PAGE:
Global tax deal sparks uncertainty for US companies

Global tax deal sparks uncertainty for US companies

The global tax deal that was agreed by more than 130 countries in October 2021 has sparked uncertainty for US companies that operate abroad. The deal aims to prevent multinational corporations from shifting their profits to low-tax jurisdictions and to ensure that they pay their fair share of taxes in the countries where they have customers and sales.

The deal consists of two pillars: one that reallocates some of the taxing rights from the countries where the companies are headquartered to the countries where they have markets, and another that sets a global minimum tax rate of 15 percent for large companies with annual revenue of more than 750 million euros ($866 million).

The first pillar, known as Amount A, would affect about 100 of the most profitable companies in the world, many of which are US-based technology giants like Amazon, Facebook and Google. These companies would have to pay taxes in countries where they have users or consumers, even if they do not have a physical presence there. The OECD estimates that this pillar would redistribute more than $125 billion of profits annually.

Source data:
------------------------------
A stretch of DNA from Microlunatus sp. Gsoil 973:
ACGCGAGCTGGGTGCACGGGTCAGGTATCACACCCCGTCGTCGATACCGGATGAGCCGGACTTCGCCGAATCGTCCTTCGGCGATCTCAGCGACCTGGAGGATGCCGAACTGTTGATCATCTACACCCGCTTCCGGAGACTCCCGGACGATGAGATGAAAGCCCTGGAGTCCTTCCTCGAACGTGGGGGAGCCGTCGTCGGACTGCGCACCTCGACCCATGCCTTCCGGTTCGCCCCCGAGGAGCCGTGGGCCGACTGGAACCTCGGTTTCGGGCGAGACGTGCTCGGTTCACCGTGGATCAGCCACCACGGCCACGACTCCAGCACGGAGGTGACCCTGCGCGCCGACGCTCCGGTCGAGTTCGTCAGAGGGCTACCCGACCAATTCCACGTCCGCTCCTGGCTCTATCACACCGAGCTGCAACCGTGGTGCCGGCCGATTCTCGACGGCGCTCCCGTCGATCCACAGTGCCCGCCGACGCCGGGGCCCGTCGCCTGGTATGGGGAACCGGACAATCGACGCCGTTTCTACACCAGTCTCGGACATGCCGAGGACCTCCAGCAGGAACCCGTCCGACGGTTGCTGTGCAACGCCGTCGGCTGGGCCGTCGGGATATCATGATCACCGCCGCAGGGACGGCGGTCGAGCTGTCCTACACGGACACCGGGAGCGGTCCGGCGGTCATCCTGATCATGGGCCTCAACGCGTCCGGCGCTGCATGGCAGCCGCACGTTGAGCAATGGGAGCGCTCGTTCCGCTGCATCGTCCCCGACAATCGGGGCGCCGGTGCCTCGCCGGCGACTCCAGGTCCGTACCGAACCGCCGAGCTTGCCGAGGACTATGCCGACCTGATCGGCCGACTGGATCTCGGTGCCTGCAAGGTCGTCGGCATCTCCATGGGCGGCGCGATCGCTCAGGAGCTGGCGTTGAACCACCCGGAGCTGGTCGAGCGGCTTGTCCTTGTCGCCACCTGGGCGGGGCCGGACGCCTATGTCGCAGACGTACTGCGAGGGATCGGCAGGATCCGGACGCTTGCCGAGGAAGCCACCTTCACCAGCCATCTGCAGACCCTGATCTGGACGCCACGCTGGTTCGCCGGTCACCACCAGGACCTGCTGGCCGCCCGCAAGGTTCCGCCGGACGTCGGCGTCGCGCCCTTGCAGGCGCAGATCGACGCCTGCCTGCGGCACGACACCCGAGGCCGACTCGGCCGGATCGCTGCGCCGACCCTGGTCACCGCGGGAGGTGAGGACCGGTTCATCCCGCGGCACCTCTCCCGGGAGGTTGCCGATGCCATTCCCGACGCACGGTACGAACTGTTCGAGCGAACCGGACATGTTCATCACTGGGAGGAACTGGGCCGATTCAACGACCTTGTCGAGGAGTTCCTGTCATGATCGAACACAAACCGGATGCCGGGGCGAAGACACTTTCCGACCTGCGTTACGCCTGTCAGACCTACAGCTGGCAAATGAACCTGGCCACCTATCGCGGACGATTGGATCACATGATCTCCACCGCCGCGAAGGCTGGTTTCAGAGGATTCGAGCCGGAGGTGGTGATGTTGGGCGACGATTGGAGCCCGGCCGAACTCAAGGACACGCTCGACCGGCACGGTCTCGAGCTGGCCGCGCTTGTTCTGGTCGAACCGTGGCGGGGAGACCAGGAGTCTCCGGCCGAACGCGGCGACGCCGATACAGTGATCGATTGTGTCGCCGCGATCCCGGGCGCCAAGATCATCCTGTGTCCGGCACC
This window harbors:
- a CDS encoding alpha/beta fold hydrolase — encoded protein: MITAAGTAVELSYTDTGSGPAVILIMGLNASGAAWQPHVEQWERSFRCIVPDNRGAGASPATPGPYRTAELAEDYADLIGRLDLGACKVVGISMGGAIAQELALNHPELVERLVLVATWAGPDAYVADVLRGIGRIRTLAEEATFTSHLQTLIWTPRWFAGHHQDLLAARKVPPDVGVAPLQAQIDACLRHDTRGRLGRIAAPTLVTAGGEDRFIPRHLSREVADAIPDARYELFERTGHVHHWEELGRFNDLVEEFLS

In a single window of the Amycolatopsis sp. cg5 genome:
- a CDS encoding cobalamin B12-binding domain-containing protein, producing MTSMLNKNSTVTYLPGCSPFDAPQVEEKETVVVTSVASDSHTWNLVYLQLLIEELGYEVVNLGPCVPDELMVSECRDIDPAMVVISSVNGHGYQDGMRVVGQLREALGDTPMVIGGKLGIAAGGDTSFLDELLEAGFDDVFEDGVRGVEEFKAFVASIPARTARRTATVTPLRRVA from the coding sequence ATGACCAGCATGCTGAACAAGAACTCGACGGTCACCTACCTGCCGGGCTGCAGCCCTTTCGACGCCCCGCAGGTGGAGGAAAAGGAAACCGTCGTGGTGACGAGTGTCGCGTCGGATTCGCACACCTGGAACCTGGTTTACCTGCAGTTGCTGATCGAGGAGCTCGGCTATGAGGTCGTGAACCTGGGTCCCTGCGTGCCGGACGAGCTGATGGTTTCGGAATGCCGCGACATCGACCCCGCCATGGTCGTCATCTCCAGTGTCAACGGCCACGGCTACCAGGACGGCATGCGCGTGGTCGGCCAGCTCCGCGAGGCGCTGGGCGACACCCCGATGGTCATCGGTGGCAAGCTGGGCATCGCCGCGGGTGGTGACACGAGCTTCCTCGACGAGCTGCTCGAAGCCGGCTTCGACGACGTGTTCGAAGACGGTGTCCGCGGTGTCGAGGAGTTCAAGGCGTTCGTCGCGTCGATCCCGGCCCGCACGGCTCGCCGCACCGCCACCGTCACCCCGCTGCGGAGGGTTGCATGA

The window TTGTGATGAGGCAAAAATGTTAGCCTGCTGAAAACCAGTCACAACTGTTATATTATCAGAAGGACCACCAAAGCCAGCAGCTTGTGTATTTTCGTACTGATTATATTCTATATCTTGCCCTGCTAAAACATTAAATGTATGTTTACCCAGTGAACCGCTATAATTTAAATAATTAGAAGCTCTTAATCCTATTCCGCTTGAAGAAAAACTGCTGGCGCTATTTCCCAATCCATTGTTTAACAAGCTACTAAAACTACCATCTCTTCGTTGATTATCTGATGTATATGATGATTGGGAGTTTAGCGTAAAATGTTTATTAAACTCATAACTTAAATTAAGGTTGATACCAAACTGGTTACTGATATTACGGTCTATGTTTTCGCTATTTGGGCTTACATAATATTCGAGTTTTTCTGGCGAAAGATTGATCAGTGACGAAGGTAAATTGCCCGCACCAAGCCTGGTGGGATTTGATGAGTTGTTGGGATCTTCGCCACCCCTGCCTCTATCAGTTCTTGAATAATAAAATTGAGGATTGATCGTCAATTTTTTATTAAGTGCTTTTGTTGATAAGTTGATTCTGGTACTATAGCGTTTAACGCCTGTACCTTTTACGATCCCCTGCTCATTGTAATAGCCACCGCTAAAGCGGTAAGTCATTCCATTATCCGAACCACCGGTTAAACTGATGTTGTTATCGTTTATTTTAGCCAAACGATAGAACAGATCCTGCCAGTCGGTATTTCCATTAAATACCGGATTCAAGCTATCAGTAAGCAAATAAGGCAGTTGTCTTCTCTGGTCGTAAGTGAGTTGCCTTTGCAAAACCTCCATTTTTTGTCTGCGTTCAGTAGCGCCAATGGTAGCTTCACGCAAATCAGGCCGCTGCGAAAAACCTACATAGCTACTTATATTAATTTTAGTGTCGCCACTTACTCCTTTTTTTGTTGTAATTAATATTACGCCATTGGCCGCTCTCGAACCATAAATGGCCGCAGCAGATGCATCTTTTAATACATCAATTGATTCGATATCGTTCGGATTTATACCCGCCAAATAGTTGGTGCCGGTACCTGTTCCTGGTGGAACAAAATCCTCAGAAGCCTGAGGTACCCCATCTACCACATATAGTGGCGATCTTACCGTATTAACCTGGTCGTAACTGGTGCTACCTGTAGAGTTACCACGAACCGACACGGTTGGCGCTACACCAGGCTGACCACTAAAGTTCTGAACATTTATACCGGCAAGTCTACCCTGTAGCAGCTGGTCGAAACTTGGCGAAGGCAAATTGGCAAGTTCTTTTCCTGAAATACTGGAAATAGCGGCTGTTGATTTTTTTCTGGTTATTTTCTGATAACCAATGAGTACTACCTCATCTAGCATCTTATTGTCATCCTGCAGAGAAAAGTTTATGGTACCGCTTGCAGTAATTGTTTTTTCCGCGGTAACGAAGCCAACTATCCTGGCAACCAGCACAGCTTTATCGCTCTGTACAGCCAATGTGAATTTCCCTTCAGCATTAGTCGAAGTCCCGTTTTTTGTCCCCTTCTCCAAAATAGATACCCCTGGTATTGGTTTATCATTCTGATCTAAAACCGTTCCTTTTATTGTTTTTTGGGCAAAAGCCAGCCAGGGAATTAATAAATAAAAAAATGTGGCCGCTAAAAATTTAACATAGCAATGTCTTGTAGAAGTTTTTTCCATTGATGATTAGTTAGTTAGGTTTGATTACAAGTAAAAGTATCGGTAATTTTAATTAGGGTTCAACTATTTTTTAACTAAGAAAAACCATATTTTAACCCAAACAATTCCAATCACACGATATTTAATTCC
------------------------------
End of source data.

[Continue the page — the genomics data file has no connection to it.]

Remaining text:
The second pillar, known as Amount B, would apply to all companies with revenue above the threshold, regardless of their profitability or industry. These companies would have to pay at least 15 percent tax on their foreign earnings, regardless of where they are booked. If a company pays less than that in a jurisdiction, its home country would have the right to top up the difference. The OECD estimates that this pillar would generate around $150 billion in additional global tax revenue per year.

The US already has its own form of global minimum tax, which it applies to the foreign profits of American companies. To comply with the agreement, Congress will have to raise that tax rate from 10.5 percent to at least 15 percent and switch to the country-by-country system. However, this could face opposition from Republicans, who have criticized the deal as a surrender of US sovereignty and a disadvantage for US businesses.

The global tax deal also raises questions about how it will interact with existing bilateral tax treaties, how it will be enforced and monitored, and how it will affect the competitiveness and innovation of US companies. Some experts have warned that the deal could create new complexities and uncertainties for businesses and tax authorities. Others have argued that the deal could benefit US companies by creating a more level playing field and reducing the risk of double taxation.

The global tax deal is expected to be finalized by mid-2023 and implemented by 2024 at the earliest. Until then, US companies will have to wait and see how the details of the agreement will affect their operations and tax bills.

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